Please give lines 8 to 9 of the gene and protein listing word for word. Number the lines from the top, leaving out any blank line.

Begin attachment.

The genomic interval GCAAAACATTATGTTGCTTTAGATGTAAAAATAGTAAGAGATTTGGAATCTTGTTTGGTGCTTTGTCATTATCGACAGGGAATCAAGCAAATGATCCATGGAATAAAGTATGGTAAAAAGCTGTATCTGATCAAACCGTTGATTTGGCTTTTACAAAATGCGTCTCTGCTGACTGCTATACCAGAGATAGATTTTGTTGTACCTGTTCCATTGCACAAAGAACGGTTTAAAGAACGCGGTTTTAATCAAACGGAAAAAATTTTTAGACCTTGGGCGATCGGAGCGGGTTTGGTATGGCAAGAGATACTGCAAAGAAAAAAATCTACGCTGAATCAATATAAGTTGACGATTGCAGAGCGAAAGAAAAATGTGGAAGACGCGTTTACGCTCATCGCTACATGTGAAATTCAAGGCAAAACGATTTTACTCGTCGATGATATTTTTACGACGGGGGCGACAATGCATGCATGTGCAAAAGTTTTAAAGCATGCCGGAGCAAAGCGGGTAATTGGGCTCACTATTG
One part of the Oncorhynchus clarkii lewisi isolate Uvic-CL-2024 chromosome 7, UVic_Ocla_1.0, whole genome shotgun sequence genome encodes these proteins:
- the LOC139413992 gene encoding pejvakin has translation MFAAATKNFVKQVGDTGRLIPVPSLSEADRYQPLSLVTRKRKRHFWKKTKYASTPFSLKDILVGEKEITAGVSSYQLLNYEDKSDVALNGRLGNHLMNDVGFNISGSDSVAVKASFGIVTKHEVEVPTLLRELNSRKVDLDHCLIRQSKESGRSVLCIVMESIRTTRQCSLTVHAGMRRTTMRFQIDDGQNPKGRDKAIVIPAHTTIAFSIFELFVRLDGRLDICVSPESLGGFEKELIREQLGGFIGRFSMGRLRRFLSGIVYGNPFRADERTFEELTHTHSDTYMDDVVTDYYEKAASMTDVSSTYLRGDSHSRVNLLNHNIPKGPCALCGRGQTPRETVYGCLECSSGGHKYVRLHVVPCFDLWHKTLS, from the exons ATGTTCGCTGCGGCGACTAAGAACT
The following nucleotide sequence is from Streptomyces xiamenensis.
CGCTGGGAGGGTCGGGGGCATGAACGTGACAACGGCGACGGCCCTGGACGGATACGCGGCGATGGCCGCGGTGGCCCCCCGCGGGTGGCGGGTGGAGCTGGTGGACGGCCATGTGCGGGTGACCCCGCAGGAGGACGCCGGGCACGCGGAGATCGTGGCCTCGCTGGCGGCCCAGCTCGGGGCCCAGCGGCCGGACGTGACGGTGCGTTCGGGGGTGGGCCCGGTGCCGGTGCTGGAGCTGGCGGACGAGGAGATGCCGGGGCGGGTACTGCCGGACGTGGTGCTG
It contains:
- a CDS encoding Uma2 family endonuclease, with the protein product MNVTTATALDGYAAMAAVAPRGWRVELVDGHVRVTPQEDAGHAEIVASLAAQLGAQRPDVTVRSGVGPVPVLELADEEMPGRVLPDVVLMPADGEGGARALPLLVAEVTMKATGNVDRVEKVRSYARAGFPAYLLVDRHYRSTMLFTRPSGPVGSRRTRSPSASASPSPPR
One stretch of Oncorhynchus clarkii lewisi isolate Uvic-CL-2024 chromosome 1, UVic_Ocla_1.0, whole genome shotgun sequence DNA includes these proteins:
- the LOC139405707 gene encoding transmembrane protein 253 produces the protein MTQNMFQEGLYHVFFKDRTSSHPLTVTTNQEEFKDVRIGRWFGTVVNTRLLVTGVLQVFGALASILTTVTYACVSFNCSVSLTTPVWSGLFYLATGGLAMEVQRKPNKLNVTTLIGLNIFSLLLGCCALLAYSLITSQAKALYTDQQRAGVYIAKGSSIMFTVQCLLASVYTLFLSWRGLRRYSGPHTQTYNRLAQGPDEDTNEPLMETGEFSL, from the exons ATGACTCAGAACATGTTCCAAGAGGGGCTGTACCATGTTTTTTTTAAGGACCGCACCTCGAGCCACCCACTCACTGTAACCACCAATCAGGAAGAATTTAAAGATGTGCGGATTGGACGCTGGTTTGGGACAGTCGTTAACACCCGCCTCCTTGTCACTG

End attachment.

One stretch of Oncorhynchus clarkii lewisi isolate Uvic-CL-2024 chromosome 1, UVic_Ocla_1.0, whole genome shotgun sequence DNA includes these proteins:
- the LOC139405707 gene encoding transmembrane protein 253 produces the protein MTQNMFQEGLYHVFFKDRTSSHPLTVTTNQEEFKDVRIGRWFGTVVNTRLLVTGVLQVFGALASILTTVTYACVSFNCSVSLTTPVWSGLFYLATGGLAMEVQRKPNKLNVTTLIGLNIFSLLLGCCALLAYSLITSQAKALYTDQQRAGVYIAKGSSIMFTVQCLLASVYTLFLSWRGLRRYSGPHTQTYNRLAQGPDEDTNEPLMETGEFSL, from the exons ATGACTCAGAACATGTTCCAAGAGGGGCTGTACCATGTTTTTTTTAAGGACCGCACCTCGAGCCACCCACTCACTGTAACCACCAATCAGGAAGAATTTAAAGATGTGCGGATTGGACGCTGGTTTGGGACAGTCGTTAACACCCGCCTCCTTGTCACTG